Price Increases Create Challenging Markets
Unfortunately, it looks like the downsizing trend is one that is here to stay.
Shrinkflation gained international headlines and further prominence recently, when an iconic milk chocolate bar was redesigned. The chocolate bar is now a 360g bar (from 400g), and instead of 15 peaks it boasts only 11. The shape of the bar has also been reconfigured, and now comprises of narrower triangles and a significant gap between the peaks. For some chocolate lovers, this is a step too far. More than ever, manufacturers are embracing shrinkflation as a cost-cutting measure. It’s occurring more frequently, and barring a customer backlash which is only going to exacerbate.
The cost of milk chocolate production has risen by a staggering 40%, because of the steep increases in the price of sugar and whole milk powder. While some manufacturers pass on these rising costs to the consumer through shrinkflation, this is not always the case. Many are looking at the alternative technologies they can implement to reduce their costs.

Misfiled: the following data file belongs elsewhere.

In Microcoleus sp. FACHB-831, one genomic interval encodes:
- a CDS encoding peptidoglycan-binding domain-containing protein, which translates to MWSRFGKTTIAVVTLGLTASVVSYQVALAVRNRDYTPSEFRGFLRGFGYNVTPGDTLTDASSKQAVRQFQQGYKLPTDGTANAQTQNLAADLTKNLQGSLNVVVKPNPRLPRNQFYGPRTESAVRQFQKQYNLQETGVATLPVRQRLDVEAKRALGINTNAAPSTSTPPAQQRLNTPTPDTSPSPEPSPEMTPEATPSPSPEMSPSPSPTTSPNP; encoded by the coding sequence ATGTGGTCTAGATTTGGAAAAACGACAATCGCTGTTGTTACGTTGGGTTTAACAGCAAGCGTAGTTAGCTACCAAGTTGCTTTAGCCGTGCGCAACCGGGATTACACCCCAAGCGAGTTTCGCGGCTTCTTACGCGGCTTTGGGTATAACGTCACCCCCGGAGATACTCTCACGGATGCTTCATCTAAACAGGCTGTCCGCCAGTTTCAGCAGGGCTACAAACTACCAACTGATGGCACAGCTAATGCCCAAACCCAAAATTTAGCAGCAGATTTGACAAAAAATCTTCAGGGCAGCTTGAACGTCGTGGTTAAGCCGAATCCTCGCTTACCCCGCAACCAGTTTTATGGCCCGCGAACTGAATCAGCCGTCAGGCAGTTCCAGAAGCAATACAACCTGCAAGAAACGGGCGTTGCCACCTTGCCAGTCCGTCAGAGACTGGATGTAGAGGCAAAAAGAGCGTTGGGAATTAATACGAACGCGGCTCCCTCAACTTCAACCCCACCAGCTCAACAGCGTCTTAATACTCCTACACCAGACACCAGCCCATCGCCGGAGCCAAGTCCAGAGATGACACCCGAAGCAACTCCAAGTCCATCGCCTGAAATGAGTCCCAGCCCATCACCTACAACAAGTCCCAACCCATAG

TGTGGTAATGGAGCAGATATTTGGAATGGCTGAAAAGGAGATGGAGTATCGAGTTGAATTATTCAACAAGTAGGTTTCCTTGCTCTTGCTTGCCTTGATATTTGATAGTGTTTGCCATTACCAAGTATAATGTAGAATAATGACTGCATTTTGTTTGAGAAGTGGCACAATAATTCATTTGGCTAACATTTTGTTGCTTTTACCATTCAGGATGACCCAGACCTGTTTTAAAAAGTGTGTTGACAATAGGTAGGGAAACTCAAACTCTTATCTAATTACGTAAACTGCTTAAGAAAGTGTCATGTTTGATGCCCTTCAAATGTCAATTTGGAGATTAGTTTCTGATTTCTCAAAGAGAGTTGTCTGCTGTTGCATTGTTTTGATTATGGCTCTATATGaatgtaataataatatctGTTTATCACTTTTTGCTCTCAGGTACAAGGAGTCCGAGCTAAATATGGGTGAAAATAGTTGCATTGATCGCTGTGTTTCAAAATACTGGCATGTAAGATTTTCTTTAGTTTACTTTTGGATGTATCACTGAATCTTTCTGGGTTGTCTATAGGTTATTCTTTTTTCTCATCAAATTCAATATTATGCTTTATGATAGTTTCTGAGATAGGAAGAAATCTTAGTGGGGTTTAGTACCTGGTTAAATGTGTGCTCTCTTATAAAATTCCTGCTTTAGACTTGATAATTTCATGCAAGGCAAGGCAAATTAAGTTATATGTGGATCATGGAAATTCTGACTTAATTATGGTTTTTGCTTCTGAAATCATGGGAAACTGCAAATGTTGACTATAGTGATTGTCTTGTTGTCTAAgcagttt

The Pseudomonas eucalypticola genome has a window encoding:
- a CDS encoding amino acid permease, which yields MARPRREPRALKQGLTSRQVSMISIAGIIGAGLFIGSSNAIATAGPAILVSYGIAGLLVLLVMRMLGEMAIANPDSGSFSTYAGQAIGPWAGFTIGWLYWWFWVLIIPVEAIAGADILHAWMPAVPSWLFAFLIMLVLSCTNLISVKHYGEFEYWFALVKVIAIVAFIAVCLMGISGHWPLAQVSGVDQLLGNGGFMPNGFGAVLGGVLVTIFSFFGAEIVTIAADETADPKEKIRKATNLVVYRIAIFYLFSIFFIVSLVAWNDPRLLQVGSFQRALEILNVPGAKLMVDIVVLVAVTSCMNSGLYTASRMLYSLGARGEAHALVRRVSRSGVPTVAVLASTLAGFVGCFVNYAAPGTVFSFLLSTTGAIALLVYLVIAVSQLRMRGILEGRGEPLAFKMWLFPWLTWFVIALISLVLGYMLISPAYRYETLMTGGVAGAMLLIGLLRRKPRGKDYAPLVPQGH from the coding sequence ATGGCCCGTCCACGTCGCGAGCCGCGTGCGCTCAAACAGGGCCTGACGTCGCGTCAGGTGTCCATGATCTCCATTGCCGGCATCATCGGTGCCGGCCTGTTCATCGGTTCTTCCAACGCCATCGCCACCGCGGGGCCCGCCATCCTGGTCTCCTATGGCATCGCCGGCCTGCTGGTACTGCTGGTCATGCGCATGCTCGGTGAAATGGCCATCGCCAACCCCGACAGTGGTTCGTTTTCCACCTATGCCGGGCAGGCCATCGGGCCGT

Vanilla Shortage Another Problem
The vanilla market has also been volatile lately. Vanilla is one of the most popular, and expensive spices. And Madagascar is renowned for being the world’s primary vanilla producer. However, this has been hampered by ongoing droughts and questionable working practices. As a result, the price of vanilla confectionery soared by nearly 150% last year. This has been largely driven by poor quality harvests and lower quality beans.
The vanilla pod shortage is a challenge for food producers, who have inflated prices to content with. Subsequently, many companies have developed a host of strategies to avoid sourcing the more expensive vanilla.
How Can Pigging Help Manufacturers
More than ever, chocolate and confectionery manufacturers are realising that the benefits of pigging for chocolate production are substantial.